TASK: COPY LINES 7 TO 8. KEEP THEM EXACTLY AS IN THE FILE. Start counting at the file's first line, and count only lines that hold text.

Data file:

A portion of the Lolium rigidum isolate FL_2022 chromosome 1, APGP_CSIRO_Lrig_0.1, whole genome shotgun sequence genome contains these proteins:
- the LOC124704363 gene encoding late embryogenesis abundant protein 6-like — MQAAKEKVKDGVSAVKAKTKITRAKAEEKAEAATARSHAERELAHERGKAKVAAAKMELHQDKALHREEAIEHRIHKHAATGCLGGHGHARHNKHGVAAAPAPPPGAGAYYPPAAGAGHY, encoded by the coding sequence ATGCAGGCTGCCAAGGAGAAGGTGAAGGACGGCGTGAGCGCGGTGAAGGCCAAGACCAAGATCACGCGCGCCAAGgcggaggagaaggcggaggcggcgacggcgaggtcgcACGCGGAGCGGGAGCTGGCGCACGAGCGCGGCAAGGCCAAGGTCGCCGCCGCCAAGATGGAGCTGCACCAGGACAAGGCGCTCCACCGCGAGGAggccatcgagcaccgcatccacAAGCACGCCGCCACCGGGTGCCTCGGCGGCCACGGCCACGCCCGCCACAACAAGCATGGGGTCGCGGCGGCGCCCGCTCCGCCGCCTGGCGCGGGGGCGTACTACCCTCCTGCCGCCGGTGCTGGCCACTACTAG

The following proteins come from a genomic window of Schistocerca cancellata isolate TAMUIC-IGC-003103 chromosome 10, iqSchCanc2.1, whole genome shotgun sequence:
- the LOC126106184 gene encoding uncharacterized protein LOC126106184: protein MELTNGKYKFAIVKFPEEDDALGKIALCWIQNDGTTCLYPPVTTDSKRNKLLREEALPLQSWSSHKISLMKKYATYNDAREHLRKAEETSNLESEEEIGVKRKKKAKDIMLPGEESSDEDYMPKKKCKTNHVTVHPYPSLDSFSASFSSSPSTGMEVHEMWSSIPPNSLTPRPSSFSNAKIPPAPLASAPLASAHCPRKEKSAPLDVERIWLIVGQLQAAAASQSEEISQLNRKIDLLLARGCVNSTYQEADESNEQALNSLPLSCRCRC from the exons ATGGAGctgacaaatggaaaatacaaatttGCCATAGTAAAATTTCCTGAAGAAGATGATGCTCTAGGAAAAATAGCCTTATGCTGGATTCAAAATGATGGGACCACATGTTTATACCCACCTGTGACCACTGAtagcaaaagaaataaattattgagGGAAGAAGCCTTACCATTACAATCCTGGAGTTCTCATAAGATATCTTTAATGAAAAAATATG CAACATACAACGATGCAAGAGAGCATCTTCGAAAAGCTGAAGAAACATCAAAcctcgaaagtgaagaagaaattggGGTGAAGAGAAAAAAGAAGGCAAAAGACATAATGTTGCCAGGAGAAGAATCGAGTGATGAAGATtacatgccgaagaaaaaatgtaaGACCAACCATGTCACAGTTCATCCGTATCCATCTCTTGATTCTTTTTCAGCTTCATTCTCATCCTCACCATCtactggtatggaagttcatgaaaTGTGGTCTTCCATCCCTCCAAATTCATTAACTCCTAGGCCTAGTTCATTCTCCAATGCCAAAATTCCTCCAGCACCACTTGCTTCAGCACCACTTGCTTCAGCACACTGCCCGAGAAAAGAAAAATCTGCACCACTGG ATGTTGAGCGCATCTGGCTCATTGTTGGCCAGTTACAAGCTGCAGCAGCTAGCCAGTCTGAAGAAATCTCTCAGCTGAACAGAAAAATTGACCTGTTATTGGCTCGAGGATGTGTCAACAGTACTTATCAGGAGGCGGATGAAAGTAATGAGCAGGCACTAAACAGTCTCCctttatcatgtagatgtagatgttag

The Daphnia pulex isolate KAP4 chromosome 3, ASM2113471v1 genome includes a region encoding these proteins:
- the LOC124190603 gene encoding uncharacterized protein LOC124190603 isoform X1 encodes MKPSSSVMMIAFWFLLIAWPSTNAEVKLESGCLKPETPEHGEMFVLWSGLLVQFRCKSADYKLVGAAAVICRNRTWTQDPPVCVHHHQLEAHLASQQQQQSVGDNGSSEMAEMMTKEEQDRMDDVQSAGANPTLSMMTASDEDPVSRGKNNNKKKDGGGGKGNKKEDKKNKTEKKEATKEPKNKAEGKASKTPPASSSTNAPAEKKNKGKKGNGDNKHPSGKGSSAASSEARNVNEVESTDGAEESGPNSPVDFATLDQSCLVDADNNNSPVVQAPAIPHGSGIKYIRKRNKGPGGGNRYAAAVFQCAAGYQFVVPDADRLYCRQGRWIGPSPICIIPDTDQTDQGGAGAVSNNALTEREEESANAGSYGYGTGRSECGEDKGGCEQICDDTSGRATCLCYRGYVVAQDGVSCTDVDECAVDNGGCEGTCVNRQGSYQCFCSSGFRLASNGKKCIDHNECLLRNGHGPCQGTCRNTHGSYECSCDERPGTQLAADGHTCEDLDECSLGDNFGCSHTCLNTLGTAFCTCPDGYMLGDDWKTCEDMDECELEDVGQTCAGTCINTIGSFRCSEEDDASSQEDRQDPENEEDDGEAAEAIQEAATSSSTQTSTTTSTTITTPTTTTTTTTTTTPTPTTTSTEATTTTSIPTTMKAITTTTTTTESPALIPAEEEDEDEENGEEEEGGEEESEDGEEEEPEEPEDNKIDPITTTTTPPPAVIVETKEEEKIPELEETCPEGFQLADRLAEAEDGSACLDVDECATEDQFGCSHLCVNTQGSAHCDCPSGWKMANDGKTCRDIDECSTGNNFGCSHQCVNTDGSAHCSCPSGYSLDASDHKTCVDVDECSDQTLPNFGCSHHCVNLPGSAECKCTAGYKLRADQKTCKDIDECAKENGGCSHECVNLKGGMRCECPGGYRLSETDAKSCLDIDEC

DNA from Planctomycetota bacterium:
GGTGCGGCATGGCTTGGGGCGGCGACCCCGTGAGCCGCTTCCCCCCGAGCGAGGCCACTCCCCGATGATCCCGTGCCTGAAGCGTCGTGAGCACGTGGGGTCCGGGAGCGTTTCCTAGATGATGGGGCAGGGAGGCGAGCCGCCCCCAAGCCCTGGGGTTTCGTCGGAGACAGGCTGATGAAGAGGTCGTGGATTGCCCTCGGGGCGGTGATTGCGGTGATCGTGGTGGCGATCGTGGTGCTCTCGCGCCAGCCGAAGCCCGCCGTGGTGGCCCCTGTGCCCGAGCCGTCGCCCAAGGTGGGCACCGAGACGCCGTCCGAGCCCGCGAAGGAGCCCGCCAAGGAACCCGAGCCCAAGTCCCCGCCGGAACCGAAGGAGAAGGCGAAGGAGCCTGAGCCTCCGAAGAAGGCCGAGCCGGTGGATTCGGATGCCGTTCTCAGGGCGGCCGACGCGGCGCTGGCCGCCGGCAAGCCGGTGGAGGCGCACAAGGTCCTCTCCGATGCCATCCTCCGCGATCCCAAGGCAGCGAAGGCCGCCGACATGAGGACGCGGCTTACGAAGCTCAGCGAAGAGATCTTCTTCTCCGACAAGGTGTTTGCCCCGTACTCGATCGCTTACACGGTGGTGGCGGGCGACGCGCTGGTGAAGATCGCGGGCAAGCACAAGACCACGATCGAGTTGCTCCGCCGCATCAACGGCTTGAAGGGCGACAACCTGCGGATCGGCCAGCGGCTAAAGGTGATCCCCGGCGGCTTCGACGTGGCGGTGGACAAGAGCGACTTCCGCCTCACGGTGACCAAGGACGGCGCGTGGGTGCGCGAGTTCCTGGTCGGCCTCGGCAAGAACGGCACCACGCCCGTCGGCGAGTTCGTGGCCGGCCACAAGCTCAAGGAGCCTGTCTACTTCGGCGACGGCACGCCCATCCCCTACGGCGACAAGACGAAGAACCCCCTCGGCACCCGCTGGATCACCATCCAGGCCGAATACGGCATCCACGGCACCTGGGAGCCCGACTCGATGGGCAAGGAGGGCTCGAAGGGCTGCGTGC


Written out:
DNA from Planctomycetota bacterium:
GGTGCGGCATGGCTTGGGGCGGCGACCCCGTGAGCCGCTTCCCCCCGAGCGAGGCCACTCCCCGATGATCCCGTGCCTGAAGCGTCGTGAGCACGTGGGGTCCGGGAGCGTTTCCTAGATGATGGGGCAGGGAGGCGAGCCGCCCCCAAGCCCTGGGGTTTCGTCGGAGACAGGCTGATGAAGAGGTCGTGGATTGCCCTCGGGGCGGTGATTGCGGTGATCGTGGTGGCGATCGTGGTGCTCTCGCGCCAGCCGAAGCCCGCCGTGGTGGCCCCTGTGCCCGAGCCGTCGCCCAAGGTGGGCACCGAGACGCCGTCCGAGCCCGCGAAGGAGCCCGCCAAGGAACCCGAGCCCAAGTCCCCGCCGGAACCGAAGGAGAAGGCGAAGGAGCCTGAGCCTCCGAAGAAGGCCGAGCCGGTGGATTCGGATGCCGTTCTCAGGGCGGCCGACGCGGCGCTGGCCGCCGGCAAGCCGGTGGAGGCGCACAAGGTCCTCTCCGATGCCATCCTCCGCGATCCCAAGGCAGCGAAGGCCGCCGACATGAGGACGCGGCTTACGAAGCTCAGCGAAGAGATCTTCTTCTCCGACAAGGTGTTTGCCCCGTACTCGATCGCTTACACGGTGGTGGCGGGCGACGCGCTGGTGAAGATCGCGGGCAAGCACAAGACCACGATCGAGTTGCTCCGCCGCATCAACGGCTTGAAGGGCGACAACCTGCGGATCGGCCAGCGGCTAAAGGTGATCCCCGGCGGCTTCGACGTGGCGGTGGACAAGAGCGACTTCCGCCTCACGGTGACCAAGGACGGCGCGTGGGTGCGCGAGTTCCTGGTCGGCCTCGGCAAGAACGGCACCACGCCCGTCGGCGAGTTCGTGGCCGGCCACAAGCTCAAGGAGCCTGTCTACTTCGGCGACGGCACGCCCATCCCCTACGGCGACAAGACGAAGAACCCCCTCGGCACCCGCTGGATCACCATCCAGGCCGAATACGGCATCCACGGCACCTGGGAGCCCGACTCGATGGGCAAGGAGGGCTCGAAGGGCTGCGTGC